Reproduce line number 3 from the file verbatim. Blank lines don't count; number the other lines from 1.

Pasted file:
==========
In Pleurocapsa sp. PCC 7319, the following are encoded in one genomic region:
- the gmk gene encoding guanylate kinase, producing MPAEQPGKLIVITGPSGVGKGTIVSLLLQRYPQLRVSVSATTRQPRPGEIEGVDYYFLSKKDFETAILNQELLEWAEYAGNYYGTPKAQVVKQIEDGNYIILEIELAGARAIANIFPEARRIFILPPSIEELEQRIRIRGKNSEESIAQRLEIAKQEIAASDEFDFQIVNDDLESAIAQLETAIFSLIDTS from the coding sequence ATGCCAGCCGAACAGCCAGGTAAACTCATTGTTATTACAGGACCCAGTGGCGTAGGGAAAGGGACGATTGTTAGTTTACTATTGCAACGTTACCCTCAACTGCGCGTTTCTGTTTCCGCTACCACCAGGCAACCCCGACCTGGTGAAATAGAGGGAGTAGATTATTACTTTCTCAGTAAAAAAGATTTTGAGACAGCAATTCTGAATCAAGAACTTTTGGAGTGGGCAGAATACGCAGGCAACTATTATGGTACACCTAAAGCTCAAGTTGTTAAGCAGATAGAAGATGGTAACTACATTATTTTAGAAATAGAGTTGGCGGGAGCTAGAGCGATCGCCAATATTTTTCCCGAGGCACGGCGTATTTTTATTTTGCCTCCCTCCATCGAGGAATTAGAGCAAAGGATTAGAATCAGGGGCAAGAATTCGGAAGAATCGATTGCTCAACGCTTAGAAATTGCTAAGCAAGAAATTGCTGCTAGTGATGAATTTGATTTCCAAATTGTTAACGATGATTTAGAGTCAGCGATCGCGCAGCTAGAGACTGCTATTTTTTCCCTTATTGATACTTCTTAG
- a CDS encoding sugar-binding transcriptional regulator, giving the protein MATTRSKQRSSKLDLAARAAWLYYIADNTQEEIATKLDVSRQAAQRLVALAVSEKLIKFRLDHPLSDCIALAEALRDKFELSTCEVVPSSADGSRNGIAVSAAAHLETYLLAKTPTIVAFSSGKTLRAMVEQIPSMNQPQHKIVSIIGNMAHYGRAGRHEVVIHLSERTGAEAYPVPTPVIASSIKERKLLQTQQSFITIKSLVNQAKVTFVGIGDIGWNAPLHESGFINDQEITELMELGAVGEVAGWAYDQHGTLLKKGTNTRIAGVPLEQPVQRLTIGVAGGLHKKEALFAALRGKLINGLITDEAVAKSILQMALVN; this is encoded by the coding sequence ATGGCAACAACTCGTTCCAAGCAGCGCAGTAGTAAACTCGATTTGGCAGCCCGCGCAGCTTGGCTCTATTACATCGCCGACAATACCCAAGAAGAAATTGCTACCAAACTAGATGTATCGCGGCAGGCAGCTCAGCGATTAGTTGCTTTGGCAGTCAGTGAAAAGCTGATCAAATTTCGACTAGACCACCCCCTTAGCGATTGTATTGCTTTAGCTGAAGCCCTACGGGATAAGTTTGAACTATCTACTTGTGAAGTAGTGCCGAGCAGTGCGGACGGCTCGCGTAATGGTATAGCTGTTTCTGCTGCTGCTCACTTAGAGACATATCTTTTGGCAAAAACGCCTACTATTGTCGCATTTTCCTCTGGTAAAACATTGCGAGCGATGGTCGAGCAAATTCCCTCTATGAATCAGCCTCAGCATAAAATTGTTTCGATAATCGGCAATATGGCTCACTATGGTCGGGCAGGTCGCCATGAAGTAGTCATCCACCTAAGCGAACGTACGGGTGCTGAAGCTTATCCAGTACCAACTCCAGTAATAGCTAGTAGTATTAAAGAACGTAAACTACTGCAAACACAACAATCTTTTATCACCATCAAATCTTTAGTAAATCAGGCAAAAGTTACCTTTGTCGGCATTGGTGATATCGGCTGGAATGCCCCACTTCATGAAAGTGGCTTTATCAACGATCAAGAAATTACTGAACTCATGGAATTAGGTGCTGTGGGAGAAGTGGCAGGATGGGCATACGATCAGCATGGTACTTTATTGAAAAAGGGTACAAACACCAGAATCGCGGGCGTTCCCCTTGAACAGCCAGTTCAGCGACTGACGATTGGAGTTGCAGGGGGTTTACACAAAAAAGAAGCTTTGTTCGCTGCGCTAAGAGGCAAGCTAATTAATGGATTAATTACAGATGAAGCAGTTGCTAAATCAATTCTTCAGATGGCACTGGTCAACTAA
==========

- a CDS encoding sugar-binding transcriptional regulator, giving the protein MATTRSKQRSSKLDLAARAAWLYYIADNTQEEIATKLDVSRQAAQRLVALAVSEKLIKFRLDHPLSDCIALAEALRDKFELSTCEVVPSSADGSRNGIAVSAAAHLETYLLAKTPTIVAFSSGKTLRAMVEQIPSMNQPQHKIVSIIGNMAHYGRAGRHEVVIHLSERTGAEAYPVPTPVIASSIKERKLLQTQQSFITIKSLVNQAKVTFVGIGDIGWNAPLHESGFINDQEITELMELGAVGEVAGWAYDQHGTLLKKGTNTRIAGVPLEQPVQRLTIGVAGGLHKKEALFAALRGKLINGLITDEAVAKSILQMALVN; this is encoded by the coding sequence ATGGCAACAACTCGTTCCAAGCAGCGCAGTAGTAAACTCGATTTGGCAGCCCGCGCAGCTTGGCTCTATTACATCGCCGACAATACCCAAGAAGAAATTGCTACCAAACTAGATGTATCGCGGCAGGCAGCTCAGCGATTAGTTGCTTTGGCAGTCAGTGAAAAGCTGATCAAATTTCGACTAGACCACCCCCTTAGCGATTGTATTGCTTTAGCTGAAGCCCTACGGGATAAGTTTGAACTATCTACTTGTGAAGTAGTGCCGAGCAGTGCGGACGGCTCGCGTAATGGTATAGCTGTTTCTGCTGCTGCTCACTTAGAGACATATCTTTTGGCAAAAACGCCTACTATTGTCGCATTTTCCTCTGGTAAAACATTGCGAGCGATGGTCGAGCAAATTCCCTCTATGAATCAGCCTCAGCATAAAATTGTTTCGATAATCGGCAATATGGCTCACTATGGTCGGGCAGGTCGCCATGAAGTAGTCATCCACCTAAGCGAACGTACGGGTGCTGAAGCTTATCCAGTACCAACTCCAGTAATAGCTAGTAGTATTAAAGAACGTAAACTACTGCAAACACAACAATCTTTTATCACCATCAAATCTTTAGTAAATCAGGCAAAAGTTACCTTTGTCGGCATTGGTGATATCGGCTGGAATGCCCCACTTCATGAAAGTGGCTTTATCAACGATCAAGAAATTACTGAACTCATGGAATTAGGTGCTGTGGGAGAAGTGGCAGGATGGGCATACGATCAGCATGGTACTTTATTGAAAAAGGGTACAAACACCAGAATCGCGGGCGTTCCCCTTGAACAGCCAGTTCAGCGACTGACGATTGGAGTTGCAGGGGGTTTACACAAAAAAGAAGCTTTGTTCGCTGCGCTAAGAGGCAAGCTAATTAATGGATTAATTACAGATGAAGCAGTTGCTAAATCAATTCTTCAGATGGCACTGGTCAACTAA